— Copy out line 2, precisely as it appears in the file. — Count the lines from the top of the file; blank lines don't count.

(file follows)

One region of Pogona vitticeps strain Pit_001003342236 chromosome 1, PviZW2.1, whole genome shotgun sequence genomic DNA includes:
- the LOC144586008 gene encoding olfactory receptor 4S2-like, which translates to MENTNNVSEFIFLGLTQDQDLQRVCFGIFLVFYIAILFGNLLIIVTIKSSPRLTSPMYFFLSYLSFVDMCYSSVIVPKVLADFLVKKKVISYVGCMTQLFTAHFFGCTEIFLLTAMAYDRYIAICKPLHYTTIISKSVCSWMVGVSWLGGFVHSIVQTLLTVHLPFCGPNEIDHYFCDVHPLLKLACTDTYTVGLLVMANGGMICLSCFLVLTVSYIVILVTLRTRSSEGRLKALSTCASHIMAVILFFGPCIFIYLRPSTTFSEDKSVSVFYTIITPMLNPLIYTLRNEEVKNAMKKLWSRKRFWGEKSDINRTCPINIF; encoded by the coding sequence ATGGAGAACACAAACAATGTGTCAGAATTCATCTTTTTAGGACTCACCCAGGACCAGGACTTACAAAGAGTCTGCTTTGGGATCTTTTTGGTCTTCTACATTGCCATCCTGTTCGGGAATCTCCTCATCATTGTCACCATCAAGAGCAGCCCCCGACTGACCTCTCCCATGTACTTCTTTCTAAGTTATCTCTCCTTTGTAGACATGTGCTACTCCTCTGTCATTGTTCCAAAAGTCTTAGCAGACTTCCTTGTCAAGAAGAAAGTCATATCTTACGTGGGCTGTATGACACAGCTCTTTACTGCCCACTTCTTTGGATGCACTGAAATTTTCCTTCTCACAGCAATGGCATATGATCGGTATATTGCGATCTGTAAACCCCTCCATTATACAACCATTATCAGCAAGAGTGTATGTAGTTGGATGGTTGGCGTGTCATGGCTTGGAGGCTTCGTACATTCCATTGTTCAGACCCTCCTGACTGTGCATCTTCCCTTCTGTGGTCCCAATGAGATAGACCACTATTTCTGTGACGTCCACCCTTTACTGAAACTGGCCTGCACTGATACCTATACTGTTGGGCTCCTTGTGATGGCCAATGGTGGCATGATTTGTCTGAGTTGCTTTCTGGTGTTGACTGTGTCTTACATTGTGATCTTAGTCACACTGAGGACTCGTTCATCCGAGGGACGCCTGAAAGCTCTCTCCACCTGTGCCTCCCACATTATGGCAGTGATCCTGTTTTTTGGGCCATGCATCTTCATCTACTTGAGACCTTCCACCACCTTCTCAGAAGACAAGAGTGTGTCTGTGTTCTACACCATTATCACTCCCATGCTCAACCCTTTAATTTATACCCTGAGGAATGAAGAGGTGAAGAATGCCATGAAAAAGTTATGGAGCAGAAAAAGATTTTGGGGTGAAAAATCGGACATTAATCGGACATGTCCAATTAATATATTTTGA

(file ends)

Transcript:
- the LOC144586008 gene encoding olfactory receptor 4S2-like, which translates to MENTNNVSEFIFLGLTQDQDLQRVCFGIFLVFYIAILFGNLLIIVTIKSSPRLTSPMYFFLSYLSFVDMCYSSVIVPKVLADFLVKKKVISYVGCMTQLFTAHFFGCTEIFLLTAMAYDRYIAICKPLHYTTIISKSVCSWMVGVSWLGGFVHSIVQTLLTVHLPFCGPNEIDHYFCDVHPLLKLACTDTYTVGLLVMANGGMICLSCFLVLTVSYIVILVTLRTRSSEGRLKALSTCASHIMAVILFFGPCIFIYLRPSTTFSEDKSVSVFYTIITPMLNPLIYTLRNEEVKNAMKKLWSRKRFWGEKSDINRTCPINIF; encoded by the coding sequence ATGGAGAACACAAACAATGTGTCAGAATTCATCTTTTTAGGACTCACCCAGGACCAGGACTTACAAAGAGTCTGCTTTGGGATCTTTTTGGTCTTCTACATTGCCATCCTGTTCGGGAATCTCCTCATCATTGTCACCATCAAGAGCAGCCCCCGACTGACCTCTCCCATGTACTTCTTTCTAAGTTATCTCTCCTTTGTAGACATGTGCTACTCCTCTGTCATTGTTCCAAAAGTCTTAGCAGACTTCCTTGTCAAGAAGAAAGTCATATCTTACGTGGGCTGTATGACACAGCTCTTTACTGCCCACTTCTTTGGATGCACTGAAATTTTCCTTCTCACAGCAATGGCATATGATCGGTATATTGCGATCTGTAAACCCCTCCATTATACAACCATTATCAGCAAGAGTGTATGTAGTTGGATGGTTGGCGTGTCATGGCTTGGAGGCTTCGTACATTCCATTGTTCAGACCCTCCTGACTGTGCATCTTCCCTTCTGTGGTCCCAATGAGATAGACCACTATTTCTGTGACGTCCACCCTTTACTGAAACTGGCCTGCACTGATACCTATACTGTTGGGCTCCTTGTGATGGCCAATGGTGGCATGATTTGTCTGAGTTGCTTTCTGGTGTTGACTGTGTCTTACATTGTGATCTTAGTCACACTGAGGACTCGTTCATCCGAGGGACGCCTGAAAGCTCTCTCCACCTGTGCCTCCCACATTATGGCAGTGATCCTGTTTTTTGGGCCATGCATCTTCATCTACTTGAGACCTTCCACCACCTTCTCAGAAGACAAGAGTGTGTCTGTGTTCTACACCATTATCACTCCCATGCTCAACCCTTTAATTTATACCCTGAGGAATGAAGAGGTGAAGAATGCCATGAAAAAGTTATGGAGCAGAAAAAGATTTTGGGGTGAAAAATCGGACATTAATCGGACATGTCCAATTAATATATTTTGA